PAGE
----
"How long has this been going on?" "Why am I only hearing about it now?" If you ever find yourself asking questions like these, there's a reason. You likely--and perhaps unintentionally--are discouraging employees from coming to you with vital information.
"Managers lose a lot of opportunity because they're not aware of their own filters," says Beverly Flaxington, certified professional behavior analyst, author, and business advisor. "It's a frightening observation we make all the time: Critical information does not make it to the top of an organization."
Are you guilty of any of these behaviors?
1. One-way communicating
Business leaders will spend a lot of time carefully crafting a memo to the company or preparing a presentation for a company-wide meeting, Flaxington says. "But they're not allowing for interaction or feedback from employees. I've had bosses tell me that it takes too much time. They're willing to spend the time to write the memo, but not the time to make sure they have engagement and understanding."
It's an especially poor approach, she adds, because research shows most adults learn material much better in an interactive process than by just reading it. Worse, by making communication a one-way street, you miss a chance for employees to tell you about an opportunity or problem.
2. Demanding solutions
"Don't just come to me with a problem--tell me how you're going to solve it." If that's your management approach you're taking a big risk because employees will only tell you about the problems they've already figured out. You'll never know about the ones they can't solve, which likely will be the biggest threats to your company.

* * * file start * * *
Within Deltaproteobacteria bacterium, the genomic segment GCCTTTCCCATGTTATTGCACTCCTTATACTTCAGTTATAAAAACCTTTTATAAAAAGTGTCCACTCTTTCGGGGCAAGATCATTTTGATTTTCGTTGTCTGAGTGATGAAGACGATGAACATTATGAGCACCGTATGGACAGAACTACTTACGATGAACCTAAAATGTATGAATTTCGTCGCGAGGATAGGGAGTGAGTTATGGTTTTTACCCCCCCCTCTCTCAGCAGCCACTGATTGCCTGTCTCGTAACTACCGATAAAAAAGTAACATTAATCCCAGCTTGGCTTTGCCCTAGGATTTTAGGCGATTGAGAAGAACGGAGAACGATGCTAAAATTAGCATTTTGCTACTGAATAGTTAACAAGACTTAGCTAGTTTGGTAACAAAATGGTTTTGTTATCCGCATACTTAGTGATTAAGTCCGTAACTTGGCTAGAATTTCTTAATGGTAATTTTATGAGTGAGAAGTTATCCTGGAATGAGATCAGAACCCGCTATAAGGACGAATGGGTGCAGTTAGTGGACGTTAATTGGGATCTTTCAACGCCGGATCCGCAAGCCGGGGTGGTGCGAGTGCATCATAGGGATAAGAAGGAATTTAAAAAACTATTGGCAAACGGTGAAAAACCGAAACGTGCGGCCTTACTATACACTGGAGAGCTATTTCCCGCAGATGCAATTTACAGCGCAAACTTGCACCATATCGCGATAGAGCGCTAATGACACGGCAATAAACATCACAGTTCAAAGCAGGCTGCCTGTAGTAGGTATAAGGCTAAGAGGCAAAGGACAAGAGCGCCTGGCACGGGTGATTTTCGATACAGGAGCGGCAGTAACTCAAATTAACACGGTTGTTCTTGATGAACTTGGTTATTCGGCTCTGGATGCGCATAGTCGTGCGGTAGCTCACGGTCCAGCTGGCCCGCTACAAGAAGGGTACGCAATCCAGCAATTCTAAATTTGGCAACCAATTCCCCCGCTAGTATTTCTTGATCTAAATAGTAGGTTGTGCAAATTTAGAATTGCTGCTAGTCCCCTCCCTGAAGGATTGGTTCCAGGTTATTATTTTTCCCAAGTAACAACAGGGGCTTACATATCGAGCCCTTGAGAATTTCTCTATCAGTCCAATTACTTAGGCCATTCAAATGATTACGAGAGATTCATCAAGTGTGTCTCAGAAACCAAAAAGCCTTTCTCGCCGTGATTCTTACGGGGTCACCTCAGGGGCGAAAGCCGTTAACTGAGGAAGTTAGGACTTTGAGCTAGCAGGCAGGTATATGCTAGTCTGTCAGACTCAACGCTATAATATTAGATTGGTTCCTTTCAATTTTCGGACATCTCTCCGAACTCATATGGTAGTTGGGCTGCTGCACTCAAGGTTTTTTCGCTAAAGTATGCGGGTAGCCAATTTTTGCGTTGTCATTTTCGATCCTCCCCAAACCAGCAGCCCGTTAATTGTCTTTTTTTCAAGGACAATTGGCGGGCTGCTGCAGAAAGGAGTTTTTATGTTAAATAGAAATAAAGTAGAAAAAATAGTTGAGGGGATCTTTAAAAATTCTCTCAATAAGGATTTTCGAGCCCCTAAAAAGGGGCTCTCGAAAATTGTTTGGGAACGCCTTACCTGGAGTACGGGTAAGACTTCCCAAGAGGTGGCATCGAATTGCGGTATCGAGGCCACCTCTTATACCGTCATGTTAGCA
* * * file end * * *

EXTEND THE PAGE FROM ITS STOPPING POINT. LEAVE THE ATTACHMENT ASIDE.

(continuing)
"The employee may have important information and is being trained not to bring it forward," Flaxington notes. The result, she says, is something she's often seen in coaching sessions: Bosses learning about a serious and long-standing problem for the first time. "Then they ask, 'Why haven't I heard about this before?!" she says.
3. Letting an employee push your buttons
A lot of business leaders react to the way information is delivered rather than the information itself, Flaxington says. "We all have triggers and things that set us off. Maybe I like a lot of data, and someone comes to me with an idea that isn't fully researched. My trigger will say that it isn't as valuable because it's not delivered the way I like."
Fight that tendency by being aware of what your triggers are. "Ask yourself, 'Am I reacting to what's being delivered to me or to who's delivering it and how?'" she advises. "Most leaders can tell the difference if they're honest with themselves."
Just as important, she says, coach the employee to do things differently next time. "Tell the person, 'I want to understand your idea, and it will be most helpful to me if you present it this way instead.'"
4. Not being curious enough
As a leader, it's important to never stop being curious, Flaxington says. "You don't have to agree with everything employees tell you, but you do need to understand it fully enough to make a good decision. So you have to ask yourself, 'What data am I missing? What don't I understand and what could I learn from this?' If you ask yourself those questions when a team or a person comes to you, or even during conversations in the hall, you'll find yourself listening from a different level."
And that's a skill you need, she says. "This is not about being nice to employees. It's about learning what's happening in your business."
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